24 hours in Tyria

Jul 19

Written by:
7/19/2012 7:42 PM 

 


   The announcement of the upcoming release of the game flooded me with a wide range of emotions, most of which are expressed with redundant elegance by Optimus Maleficus in his recent article. What caused perhaps the most unanticipated chill however, was the closing phrase of his psychoanalysis:

«No matter how great this has been, this phase of Guild Wars 2's life is nearing its end. August 28th is when the true story begins.»

    The word "end" always causes negative and intense emotions to us humans. The moment we relate it however with the "beginning" of the next phase, these emotions are reversed instantly! So I let my sorrow about the end of the BWEs fly away with them (it is highly unlikely that I will participate in the last BWE, in 20/7, as the knowledge that my visit in Tyria will once again come with an expiration date is killing me...) and so I too bid this game's life cycle goodbye with a small travelogue: 24 hours (game-time) in Tyria, out of the sum of all three BWEs I took part in.

    Like any Human by nature and despite being a Charr reincarnate, I started my journey from Divinity's Reach. I did not regret it: this city was by far the most beautiful one I'd ever visited in my entire digital life! The marvelous buildings cliff-hanging on the rocks, so vividly reminding me of my beloved Molyvos, its green plaza's with the monuments dedicated to each of the Old Gods, its narrow paved alleyways filled with itinerant merchants... My wife complained that the city is confusing and labyrinthine. She looked around for some NPC to ask for instructions. Men do not like to ask for instructions - let alone being given some! - so I lead her to the marketplace and left her at a bookstand to loiter while I went to browse around and get lost. Men like to get lost, it is a kind of adventure, although they will never admit having got "lost". Everything is a journey.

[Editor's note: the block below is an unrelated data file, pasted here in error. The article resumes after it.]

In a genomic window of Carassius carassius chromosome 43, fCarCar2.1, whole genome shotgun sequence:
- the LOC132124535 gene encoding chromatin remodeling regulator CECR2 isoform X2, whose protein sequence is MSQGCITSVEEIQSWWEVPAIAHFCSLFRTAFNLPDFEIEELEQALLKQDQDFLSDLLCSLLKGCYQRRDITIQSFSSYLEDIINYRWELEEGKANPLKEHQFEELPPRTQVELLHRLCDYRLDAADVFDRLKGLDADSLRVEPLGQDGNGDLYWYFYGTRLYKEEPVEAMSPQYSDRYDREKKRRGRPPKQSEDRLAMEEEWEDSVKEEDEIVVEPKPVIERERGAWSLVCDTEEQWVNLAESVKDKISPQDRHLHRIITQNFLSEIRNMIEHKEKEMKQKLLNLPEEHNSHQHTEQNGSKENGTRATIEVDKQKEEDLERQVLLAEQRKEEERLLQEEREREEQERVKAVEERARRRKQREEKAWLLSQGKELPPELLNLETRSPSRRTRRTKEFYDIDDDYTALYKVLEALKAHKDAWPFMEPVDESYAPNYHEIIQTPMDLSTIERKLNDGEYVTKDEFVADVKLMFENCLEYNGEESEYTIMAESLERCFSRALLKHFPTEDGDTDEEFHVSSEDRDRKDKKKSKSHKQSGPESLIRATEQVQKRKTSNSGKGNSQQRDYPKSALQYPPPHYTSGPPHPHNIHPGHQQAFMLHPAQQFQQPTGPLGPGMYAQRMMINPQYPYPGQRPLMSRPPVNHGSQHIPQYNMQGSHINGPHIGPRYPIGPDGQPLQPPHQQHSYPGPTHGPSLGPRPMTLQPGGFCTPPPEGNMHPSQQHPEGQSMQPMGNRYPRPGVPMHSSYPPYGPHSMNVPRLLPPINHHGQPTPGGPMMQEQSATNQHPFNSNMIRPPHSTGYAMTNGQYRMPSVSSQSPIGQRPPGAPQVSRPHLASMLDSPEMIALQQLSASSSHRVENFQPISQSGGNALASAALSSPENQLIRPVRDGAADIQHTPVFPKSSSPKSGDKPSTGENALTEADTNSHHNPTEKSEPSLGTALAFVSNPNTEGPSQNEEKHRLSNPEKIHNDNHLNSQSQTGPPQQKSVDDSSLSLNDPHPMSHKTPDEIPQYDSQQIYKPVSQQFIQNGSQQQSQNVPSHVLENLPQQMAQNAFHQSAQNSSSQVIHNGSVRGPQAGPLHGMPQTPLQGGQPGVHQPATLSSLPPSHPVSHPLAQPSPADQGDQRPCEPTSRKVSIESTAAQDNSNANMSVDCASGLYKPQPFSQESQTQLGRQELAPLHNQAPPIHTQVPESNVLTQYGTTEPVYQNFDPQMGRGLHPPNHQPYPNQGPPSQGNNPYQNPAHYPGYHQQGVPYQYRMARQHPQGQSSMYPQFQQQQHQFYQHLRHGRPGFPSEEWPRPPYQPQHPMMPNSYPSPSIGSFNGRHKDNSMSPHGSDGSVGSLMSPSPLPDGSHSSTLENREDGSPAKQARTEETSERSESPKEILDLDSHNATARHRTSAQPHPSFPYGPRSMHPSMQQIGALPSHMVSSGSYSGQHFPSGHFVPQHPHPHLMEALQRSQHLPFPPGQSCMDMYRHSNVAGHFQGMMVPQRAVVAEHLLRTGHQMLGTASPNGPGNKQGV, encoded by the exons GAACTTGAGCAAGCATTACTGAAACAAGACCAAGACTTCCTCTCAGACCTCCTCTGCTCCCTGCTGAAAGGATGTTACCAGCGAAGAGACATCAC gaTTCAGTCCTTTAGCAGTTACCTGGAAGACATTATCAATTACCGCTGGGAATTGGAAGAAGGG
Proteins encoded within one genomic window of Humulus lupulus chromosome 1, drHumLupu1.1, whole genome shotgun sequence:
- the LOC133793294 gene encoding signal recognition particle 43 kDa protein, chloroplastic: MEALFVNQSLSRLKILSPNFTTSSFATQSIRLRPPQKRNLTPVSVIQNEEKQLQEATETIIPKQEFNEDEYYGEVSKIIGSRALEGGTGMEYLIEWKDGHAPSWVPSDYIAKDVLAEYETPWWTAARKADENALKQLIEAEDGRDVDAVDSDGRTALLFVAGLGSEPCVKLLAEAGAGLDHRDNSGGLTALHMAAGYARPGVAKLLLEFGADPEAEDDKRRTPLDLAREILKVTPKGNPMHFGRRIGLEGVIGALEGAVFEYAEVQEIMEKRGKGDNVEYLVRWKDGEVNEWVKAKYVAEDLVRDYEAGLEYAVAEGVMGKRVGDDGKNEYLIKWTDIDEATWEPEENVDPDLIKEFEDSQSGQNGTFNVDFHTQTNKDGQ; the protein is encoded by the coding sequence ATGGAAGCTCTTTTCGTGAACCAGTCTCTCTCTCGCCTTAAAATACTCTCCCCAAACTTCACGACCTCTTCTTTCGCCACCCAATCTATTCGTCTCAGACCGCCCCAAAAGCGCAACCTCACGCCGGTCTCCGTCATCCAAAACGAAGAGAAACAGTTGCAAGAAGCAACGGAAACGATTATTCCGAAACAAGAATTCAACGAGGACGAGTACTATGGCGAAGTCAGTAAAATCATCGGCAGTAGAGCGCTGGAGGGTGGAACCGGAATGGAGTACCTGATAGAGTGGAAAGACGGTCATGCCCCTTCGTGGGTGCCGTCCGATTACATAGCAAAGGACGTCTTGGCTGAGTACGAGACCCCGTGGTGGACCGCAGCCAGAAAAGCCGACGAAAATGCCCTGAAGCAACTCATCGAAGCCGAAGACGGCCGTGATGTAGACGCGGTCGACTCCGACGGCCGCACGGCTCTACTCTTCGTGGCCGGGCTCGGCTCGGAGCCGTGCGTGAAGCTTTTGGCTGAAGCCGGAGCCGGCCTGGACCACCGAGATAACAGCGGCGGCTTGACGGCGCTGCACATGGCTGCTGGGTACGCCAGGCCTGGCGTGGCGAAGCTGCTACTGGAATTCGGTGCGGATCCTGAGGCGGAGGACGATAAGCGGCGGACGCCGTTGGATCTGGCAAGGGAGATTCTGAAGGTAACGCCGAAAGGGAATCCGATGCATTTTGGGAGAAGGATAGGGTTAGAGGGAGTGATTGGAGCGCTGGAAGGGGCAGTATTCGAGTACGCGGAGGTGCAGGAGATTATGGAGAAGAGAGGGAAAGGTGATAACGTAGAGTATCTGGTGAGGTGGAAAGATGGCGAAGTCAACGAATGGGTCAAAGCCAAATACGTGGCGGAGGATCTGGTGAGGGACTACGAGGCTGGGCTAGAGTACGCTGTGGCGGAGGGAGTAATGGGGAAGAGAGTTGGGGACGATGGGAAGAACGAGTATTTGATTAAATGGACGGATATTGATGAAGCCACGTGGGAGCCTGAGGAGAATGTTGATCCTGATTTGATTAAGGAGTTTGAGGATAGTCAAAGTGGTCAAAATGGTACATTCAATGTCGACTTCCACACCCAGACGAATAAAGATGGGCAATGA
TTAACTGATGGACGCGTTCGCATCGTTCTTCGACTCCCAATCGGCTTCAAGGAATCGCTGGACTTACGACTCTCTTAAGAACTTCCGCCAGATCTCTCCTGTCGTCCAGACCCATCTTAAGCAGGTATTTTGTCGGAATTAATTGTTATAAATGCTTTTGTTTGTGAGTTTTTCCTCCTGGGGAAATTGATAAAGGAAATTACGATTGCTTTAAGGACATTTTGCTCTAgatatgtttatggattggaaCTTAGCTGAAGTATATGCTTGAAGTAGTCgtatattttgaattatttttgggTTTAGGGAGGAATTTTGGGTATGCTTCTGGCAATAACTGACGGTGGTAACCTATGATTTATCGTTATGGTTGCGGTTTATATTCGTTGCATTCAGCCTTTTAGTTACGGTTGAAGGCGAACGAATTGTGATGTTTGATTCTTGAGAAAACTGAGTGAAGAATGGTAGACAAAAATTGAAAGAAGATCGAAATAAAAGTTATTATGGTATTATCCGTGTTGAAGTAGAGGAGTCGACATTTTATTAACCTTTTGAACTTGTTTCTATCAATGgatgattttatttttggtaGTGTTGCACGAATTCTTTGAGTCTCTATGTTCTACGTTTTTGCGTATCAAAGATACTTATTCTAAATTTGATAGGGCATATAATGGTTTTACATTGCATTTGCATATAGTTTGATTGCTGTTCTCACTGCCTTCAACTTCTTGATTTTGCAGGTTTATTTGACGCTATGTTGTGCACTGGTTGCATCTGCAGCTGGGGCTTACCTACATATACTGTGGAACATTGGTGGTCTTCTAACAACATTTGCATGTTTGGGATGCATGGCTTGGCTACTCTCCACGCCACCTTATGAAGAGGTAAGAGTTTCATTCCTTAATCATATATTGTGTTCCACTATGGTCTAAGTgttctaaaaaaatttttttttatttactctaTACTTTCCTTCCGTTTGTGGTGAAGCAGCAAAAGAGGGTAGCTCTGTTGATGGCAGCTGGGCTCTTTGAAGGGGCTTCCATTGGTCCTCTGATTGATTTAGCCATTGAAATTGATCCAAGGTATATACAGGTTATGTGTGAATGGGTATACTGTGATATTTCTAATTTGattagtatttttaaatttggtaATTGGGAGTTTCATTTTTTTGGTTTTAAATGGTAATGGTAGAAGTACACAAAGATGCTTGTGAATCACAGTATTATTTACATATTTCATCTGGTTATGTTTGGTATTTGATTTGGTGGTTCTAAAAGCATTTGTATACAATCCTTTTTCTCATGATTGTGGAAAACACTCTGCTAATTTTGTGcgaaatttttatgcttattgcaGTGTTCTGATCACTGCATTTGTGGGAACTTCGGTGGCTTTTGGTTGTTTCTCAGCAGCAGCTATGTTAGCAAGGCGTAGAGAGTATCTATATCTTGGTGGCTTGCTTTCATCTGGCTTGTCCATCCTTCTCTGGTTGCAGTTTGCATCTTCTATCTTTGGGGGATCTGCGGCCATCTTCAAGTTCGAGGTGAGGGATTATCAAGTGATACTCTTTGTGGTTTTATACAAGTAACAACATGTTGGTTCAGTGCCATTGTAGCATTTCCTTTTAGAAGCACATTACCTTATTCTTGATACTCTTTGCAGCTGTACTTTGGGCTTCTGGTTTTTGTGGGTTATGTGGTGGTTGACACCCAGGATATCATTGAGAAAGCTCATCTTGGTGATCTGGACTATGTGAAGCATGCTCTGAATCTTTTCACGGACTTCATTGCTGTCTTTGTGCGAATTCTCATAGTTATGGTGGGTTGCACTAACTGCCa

After having wandered around awhile, without any specific destination, with my camera shooting like crazy, I found myself before a breathtaking sight! Not because of its architecture but rather the great contrast it made through its absolute absence of it: The Great Collapse. An abyssal hole, of gigantic dimensions, which resembled an open mouth of a monster waiting to swallow entire city blocks!